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Women Usually Exceed Men in Voter Turnout; But Today, Men Have Higher Intentions to Vote

The Harris Poll
Women Usually Exceed Men in Voter Turnout; But Today, Men Have Higher Intentions to Vote

Among likely voters, Democrats are more likely than Republicans and Independents to be satisfied with the choices available to them for president

NEW YORK, Nov. 8, 2016 /PRNewswire/ — As Americans head to the polls today to elect our next president, The Harris Poll has continued to track self-reported voter intent and the latest poll – conducted last week between November 2nd and 4th – finds that the proportion of U.S. adults who say they plan to vote in the presidential election has held steady since July, with more than 4 in 5 Americans saying they will probably or definitely vote (84% in November, 84% in September/October, 86% in July).

These are some of the results of several Harris Polls conducted between July and November 2016. Complete results of this study can be found here.

Battle of the sexes
In both the July and September/October polls, men were significantly more likely than women – by 8 and 9 percentage points, respectively – to say they definitely plan to vote in the presidential election. Though the gap has narrowed in the latest poll conducted in early November, men remain more likely than women to definitely plan to vote (82% vs. 76%, respectively).

TABLE 1

Voting Intent – TREND

“Do you plan on voting in the 2016 Presidential election in November?”

Base: All adults

TREND

Total Adults

Total Males

Total Females

%

%

%

November 2016

Likely Voters (NET)

84

87

82

Definite Voters

79

82

76

September/October 2016

Likely Voters (NET)

84

88

80

Definite Voters

73

78

69

July 2016

Likely Voters (NET)

86

87

84

Definite Voters

75

79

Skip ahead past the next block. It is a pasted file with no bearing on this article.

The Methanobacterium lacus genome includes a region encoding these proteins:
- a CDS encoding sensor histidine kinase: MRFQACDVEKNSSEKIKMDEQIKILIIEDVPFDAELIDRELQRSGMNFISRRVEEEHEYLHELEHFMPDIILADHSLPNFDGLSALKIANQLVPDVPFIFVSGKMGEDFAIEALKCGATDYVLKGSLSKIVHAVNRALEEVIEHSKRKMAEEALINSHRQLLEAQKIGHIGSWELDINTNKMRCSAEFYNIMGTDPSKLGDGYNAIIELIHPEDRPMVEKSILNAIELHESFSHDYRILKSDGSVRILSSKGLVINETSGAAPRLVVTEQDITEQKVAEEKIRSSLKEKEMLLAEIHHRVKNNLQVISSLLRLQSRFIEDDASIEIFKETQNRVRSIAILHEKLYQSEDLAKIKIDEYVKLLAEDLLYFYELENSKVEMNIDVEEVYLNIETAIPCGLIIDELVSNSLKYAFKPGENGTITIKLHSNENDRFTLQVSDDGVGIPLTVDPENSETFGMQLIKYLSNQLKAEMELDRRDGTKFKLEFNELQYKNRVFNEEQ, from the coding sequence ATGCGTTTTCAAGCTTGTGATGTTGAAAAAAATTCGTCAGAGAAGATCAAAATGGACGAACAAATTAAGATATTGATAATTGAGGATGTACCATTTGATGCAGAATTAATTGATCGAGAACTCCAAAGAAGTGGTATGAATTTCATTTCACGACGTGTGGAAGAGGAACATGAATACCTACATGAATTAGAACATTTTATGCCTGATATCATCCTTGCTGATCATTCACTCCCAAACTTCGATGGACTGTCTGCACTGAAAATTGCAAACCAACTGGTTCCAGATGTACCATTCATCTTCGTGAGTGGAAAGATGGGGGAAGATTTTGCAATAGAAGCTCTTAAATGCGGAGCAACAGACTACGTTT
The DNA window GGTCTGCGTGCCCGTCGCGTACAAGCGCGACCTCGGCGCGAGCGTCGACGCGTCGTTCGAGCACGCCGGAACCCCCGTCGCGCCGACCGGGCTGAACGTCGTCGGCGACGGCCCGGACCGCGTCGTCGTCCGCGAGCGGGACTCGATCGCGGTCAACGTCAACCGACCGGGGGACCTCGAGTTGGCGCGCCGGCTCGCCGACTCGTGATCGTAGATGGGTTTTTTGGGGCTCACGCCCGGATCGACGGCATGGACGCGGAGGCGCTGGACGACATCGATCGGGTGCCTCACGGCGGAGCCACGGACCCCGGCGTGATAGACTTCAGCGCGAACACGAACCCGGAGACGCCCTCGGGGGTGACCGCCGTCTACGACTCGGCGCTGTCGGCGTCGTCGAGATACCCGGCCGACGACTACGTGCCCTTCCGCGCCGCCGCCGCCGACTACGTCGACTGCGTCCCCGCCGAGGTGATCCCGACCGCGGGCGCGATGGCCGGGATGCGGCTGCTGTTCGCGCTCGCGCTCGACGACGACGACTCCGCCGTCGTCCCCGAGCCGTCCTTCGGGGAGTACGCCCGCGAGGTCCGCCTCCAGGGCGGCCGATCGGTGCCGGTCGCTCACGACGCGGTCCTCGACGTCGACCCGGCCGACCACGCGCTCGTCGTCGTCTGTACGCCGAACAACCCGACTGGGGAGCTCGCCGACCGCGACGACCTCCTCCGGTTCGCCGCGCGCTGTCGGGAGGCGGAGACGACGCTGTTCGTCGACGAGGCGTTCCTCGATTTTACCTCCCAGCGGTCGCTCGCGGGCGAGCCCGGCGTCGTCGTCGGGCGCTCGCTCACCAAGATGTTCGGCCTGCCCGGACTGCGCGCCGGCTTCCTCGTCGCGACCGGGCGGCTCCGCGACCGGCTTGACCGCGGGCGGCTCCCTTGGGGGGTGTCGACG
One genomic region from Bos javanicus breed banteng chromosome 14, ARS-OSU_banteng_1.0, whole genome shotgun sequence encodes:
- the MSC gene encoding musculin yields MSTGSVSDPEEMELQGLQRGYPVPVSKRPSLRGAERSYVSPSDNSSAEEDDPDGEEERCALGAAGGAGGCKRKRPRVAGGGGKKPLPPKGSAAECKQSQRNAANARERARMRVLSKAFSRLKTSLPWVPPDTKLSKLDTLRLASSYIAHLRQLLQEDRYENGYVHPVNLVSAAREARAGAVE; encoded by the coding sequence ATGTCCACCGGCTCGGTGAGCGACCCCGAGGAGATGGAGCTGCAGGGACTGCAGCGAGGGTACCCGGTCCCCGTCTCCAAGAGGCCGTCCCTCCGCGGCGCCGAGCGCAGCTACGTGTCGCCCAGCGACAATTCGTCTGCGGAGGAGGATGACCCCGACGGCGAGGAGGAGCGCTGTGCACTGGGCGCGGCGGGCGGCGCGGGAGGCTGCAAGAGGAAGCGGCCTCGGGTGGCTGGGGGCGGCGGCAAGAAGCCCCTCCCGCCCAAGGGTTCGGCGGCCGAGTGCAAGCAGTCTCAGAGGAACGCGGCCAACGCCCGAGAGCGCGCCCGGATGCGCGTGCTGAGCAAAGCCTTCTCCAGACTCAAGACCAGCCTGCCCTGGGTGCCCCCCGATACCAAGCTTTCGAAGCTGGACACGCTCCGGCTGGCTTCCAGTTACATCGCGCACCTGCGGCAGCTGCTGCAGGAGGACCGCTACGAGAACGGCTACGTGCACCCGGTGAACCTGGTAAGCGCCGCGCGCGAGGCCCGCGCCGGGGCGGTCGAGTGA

71

Lukewarm on the choices
When looking at Americans as a whole, only about 2 in 5 are very or somewhat satisfied with the choices available to them for president. But a deeper dive into the data by political party affiliation reveals that, among likely voters (U.S. adults who say they will probably or definitely vote, regardless of their voter registration status at the time of the survey), Democrats are more likely to be satisfied with the available options than Republicans, or least of all, Independents.

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TABLE 2A

Satisfied with Choices Available for President – TREND

“How satisfied are you with the choices available to you for President?”

Base: All adults

Satisfied (NET) – TREND

Total Adults

Likely Voters

%

%

November 2016

39%

42%

September/October 2016

34%

37%

July 2016

37%

40%

TABLE 2B

Satisfied with Choices Available for President – By Political Party Affiliation

“How satisfied are you with the choices available to you for President?”

Base: Likely voters

November 2016

Likely Voters

Total

Republican

Democrat

Independent

%

%

%

%

Satisfied (NET)

42%

40%

55%

25%

Very Satisfied

19%

18%

28%

7%

Somewhat Satisfied

23%

22%

27%

17%

Not Satisfied (NET)

57%

58%

43%

74%

Not Very Satisfied

24%

21%

22%

30%

Not At All Satisfied

33%

37%

21%

44%

Not at all sure

2%

2%

2%

1%

To see other recent Harris Polls, please visit our website, TheHarrisPoll.com

Want Harris Polls delivered direct to your inbox? Click here!

Methodology

July